What were you busy with when this venue-shopping law was being passed? Or was it one of those ten-minutes-start-to-finish-including-public-comment bills?

Anonymous said...

Like Rushbo's doctor shopping, don't expect any charges anytime soon.

Anonymous said...

First, if the professor had criticized this law before, as Foust alleges, what were the professors specific reasons? Is his current rationale similar or different than his past concerns? IF his views changed, why?

We all await the professor's response in the name of transparency.

Next, what political party was the driving force behind the new change in venue laws? Could it be the GOP? IF YES, why did the professor neglect to mention it?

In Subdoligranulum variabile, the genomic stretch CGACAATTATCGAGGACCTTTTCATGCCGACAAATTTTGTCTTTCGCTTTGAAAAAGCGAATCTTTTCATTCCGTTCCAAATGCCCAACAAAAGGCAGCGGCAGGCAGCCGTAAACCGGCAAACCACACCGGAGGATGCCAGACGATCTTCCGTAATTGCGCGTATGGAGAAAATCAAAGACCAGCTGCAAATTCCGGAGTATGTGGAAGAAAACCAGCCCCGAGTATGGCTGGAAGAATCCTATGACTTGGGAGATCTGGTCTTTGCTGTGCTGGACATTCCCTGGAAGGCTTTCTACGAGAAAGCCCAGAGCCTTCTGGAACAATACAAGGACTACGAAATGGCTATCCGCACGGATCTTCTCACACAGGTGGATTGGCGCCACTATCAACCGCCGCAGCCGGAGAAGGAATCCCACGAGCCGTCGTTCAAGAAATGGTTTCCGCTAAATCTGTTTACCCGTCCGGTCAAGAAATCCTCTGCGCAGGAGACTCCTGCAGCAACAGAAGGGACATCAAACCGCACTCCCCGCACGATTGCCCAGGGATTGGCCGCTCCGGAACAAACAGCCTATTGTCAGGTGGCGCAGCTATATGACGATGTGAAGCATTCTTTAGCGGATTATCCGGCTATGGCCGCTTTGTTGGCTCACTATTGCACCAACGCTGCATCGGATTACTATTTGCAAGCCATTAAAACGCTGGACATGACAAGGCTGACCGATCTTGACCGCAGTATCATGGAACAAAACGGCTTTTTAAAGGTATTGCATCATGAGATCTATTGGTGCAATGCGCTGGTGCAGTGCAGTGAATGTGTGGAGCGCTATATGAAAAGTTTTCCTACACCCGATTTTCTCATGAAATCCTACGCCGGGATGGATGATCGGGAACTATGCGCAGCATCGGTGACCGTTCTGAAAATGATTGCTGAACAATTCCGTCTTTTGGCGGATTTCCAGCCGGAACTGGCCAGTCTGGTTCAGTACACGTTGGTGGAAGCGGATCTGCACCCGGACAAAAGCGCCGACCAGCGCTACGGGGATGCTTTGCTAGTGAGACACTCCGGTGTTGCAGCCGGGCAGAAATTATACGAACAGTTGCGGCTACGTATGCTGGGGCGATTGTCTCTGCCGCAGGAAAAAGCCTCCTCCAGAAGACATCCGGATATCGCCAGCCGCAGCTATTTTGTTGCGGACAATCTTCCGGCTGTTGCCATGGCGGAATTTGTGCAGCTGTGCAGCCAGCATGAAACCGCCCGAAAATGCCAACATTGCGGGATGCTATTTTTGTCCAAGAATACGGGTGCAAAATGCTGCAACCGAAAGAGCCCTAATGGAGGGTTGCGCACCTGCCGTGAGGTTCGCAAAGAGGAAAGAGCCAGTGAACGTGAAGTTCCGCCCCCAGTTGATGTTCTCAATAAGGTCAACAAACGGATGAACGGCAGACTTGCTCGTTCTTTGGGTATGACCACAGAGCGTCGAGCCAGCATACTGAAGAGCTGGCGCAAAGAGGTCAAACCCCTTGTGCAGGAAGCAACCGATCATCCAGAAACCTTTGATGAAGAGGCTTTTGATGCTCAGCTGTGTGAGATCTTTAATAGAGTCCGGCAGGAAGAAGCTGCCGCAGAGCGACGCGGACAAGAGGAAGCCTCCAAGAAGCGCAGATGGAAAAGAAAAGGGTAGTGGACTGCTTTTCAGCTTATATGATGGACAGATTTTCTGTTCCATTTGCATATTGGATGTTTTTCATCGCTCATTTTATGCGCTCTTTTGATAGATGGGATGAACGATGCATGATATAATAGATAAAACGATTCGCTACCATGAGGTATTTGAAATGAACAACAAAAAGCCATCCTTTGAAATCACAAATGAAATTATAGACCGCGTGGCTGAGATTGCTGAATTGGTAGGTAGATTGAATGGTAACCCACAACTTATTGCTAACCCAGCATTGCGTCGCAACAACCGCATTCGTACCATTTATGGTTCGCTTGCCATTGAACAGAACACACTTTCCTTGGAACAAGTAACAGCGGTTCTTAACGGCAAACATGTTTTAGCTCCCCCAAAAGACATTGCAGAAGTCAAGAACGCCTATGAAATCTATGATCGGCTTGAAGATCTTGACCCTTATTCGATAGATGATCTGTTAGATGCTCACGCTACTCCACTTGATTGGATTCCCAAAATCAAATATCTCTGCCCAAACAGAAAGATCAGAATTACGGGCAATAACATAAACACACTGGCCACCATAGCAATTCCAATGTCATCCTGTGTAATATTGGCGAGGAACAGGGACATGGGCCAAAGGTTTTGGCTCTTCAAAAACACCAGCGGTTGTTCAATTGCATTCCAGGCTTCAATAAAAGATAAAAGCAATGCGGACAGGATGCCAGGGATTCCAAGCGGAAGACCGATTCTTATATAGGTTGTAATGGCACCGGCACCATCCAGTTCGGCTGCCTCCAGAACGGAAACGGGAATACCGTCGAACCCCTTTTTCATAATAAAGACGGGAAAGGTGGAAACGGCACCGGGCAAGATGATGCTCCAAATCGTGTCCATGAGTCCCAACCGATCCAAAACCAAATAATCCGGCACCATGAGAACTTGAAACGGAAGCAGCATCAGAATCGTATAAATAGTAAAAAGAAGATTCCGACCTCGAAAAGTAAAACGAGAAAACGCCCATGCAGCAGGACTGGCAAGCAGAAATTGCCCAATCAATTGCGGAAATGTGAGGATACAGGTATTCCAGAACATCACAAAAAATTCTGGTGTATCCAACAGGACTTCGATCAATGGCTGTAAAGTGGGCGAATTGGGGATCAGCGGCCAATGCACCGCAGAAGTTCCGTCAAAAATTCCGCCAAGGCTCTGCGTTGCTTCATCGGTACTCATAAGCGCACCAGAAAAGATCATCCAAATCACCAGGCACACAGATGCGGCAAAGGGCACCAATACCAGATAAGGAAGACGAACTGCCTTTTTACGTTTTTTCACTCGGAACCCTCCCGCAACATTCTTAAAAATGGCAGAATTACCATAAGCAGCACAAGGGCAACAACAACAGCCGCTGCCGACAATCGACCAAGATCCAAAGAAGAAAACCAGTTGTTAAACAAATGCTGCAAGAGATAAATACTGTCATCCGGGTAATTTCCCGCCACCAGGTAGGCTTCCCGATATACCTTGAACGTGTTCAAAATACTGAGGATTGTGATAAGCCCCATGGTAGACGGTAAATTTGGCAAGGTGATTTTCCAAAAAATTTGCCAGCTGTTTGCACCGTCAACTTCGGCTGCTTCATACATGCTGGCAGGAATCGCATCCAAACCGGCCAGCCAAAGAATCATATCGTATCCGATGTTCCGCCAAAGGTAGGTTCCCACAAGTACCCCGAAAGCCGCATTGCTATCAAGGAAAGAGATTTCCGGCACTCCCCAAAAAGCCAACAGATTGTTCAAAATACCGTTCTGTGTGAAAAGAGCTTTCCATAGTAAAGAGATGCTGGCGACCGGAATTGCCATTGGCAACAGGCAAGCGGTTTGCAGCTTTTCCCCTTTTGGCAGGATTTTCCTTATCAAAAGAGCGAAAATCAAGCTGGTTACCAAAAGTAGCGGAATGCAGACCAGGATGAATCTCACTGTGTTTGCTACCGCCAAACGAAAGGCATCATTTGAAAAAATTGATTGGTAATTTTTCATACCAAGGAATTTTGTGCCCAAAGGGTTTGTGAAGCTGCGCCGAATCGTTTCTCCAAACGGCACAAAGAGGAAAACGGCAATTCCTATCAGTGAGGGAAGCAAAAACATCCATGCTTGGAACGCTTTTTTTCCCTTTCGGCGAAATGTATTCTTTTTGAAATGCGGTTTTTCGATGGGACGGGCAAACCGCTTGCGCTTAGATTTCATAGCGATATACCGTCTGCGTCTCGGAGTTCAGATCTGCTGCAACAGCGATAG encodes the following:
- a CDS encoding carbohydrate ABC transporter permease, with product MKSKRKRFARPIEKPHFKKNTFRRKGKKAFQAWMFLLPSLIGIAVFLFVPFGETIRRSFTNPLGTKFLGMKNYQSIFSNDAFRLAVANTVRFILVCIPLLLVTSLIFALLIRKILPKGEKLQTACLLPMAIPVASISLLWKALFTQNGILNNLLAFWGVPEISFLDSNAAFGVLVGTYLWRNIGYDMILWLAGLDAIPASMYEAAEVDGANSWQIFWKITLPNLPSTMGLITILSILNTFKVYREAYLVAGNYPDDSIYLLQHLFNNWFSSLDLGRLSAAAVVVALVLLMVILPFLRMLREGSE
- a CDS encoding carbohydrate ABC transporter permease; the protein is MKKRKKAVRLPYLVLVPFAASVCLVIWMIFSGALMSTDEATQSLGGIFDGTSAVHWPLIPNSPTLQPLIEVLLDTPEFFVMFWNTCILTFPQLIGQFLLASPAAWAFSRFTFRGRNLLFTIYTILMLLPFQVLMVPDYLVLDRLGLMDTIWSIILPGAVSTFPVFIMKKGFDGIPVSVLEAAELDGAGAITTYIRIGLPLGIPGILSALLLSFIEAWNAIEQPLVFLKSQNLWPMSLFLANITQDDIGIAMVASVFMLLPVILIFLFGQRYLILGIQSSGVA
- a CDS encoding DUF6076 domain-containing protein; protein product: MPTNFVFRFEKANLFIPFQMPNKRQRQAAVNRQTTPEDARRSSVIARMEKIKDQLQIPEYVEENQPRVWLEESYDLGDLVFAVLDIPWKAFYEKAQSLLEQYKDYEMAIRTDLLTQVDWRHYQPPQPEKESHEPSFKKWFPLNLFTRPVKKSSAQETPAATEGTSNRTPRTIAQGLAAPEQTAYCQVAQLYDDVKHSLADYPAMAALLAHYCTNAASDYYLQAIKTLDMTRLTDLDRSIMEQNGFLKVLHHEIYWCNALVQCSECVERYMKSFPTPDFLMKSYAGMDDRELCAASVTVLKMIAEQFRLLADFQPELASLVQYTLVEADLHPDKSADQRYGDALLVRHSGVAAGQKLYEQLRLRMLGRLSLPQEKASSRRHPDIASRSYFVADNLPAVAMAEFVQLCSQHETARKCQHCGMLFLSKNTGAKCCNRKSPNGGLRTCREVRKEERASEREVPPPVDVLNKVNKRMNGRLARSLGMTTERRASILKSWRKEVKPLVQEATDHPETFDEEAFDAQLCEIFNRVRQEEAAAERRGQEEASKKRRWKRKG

Relevance, your honor! Well, certainly this law could further an agenda in some way, shape, or form. Not saying that the Democrats would refuse to pull this same stunt, but it is intriguing the professor makes no effort to, at the very least, identify the political party and speculate on its motives. Apparently, our current political climate is all about seeking redress of grievances in a court that, in all likelihood, will twist and turn the law into a desired outcome. So much for the letter of the law, eh, professor?

Next, interesting how the professor makes this statement "All lawyers will try to get their case into the best possible forum" without providing the specific reasons why.